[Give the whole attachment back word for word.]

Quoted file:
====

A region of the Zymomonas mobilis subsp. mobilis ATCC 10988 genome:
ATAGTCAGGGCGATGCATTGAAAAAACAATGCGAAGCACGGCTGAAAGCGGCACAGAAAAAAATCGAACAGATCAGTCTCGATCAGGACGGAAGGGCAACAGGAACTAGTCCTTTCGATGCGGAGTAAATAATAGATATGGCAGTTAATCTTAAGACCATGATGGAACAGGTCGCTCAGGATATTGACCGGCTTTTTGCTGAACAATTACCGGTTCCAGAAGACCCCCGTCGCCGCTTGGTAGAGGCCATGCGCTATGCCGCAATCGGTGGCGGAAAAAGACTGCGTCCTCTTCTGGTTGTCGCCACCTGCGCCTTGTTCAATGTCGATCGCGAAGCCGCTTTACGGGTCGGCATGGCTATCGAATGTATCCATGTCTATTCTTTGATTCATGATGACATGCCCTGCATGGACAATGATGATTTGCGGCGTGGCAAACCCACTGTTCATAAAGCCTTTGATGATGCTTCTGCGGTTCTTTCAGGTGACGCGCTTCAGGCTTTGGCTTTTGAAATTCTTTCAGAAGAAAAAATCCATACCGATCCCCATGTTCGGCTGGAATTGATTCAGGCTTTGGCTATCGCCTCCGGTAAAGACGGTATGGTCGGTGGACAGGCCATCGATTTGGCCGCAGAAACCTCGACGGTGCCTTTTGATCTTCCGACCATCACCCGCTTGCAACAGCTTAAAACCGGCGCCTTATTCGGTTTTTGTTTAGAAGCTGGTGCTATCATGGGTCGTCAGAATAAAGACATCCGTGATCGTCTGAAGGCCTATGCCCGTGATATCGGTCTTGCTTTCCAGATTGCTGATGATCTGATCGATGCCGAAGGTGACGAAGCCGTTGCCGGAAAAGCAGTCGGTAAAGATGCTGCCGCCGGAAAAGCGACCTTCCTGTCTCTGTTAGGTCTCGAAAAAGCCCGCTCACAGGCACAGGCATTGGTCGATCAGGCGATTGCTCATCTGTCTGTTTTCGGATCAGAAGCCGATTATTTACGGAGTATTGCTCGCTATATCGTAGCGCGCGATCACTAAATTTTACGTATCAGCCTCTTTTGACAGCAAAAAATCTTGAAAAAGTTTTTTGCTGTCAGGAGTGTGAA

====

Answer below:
A region of the Zymomonas mobilis subsp. mobilis ATCC 10988 genome:
ATAGTCAGGGCGATGCATTGAAAAAACAATGCGAAGCACGGCTGAAAGCGGCACAGAAAAAAATCGAACAGATCAGTCTCGATCAGGACGGAAGGGCAACAGGAACTAGTCCTTTCGATGCGGAGTAAATAATAGATATGGCAGTTAATCTTAAGACCATGATGGAACAGGTCGCTCAGGATATTGACCGGCTTTTTGCTGAACAATTACCGGTTCCAGAAGACCCCCGTCGCCGCTTGGTAGAGGCCATGCGCTATGCCGCAATCGGTGGCGGAAAAAGACTGCGTCCTCTTCTGGTTGTCGCCACCTGCGCCTTGTTCAATGTCGATCGCGAAGCCGCTTTACGGGTCGGCATGGCTATCGAATGTATCCATGTCTATTCTTTGATTCATGATGACATGCCCTGCATGGACAATGATGATTTGCGGCGTGGCAAACCCACTGTTCATAAAGCCTTTGATGATGCTTCTGCGGTTCTTTCAGGTGACGCGCTTCAGGCTTTGGCTTTTGAAATTCTTTCAGAAGAAAAAATCCATACCGATCCCCATGTTCGGCTGGAATTGATTCAGGCTTTGGCTATCGCCTCCGGTAAAGACGGTATGGTCGGTGGACAGGCCATCGATTTGGCCGCAGAAACCTCGACGGTGCCTTTTGATCTTCCGACCATCACCCGCTTGCAACAGCTTAAAACCGGCGCCTTATTCGGTTTTTGTTTAGAAGCTGGTGCTATCATGGGTCGTCAGAATAAAGACATCCGTGATCGTCTGAAGGCCTATGCCCGTGATATCGGTCTTGCTTTCCAGATTGCTGATGATCTGATCGATGCCGAAGGTGACGAAGCCGTTGCCGGAAAAGCAGTCGGTAAAGATGCTGCCGCCGGAAAAGCGACCTTCCTGTCTCTGTTAGGTCTCGAAAAAGCCCGCTCACAGGCACAGGCATTGGTCGATCAGGCGATTGCTCATCTGTCTGTTTTCGGATCAGAAGCCGATTATTTACGGAGTATTGCTCGCTATATCGTAGCGCGCGATCACTAAATTTTACGTATCAGCCTCTTTTGACAGCAAAAAATCTTGAAAAAGTTTTTTGCTGTCAGGAGTGTGAA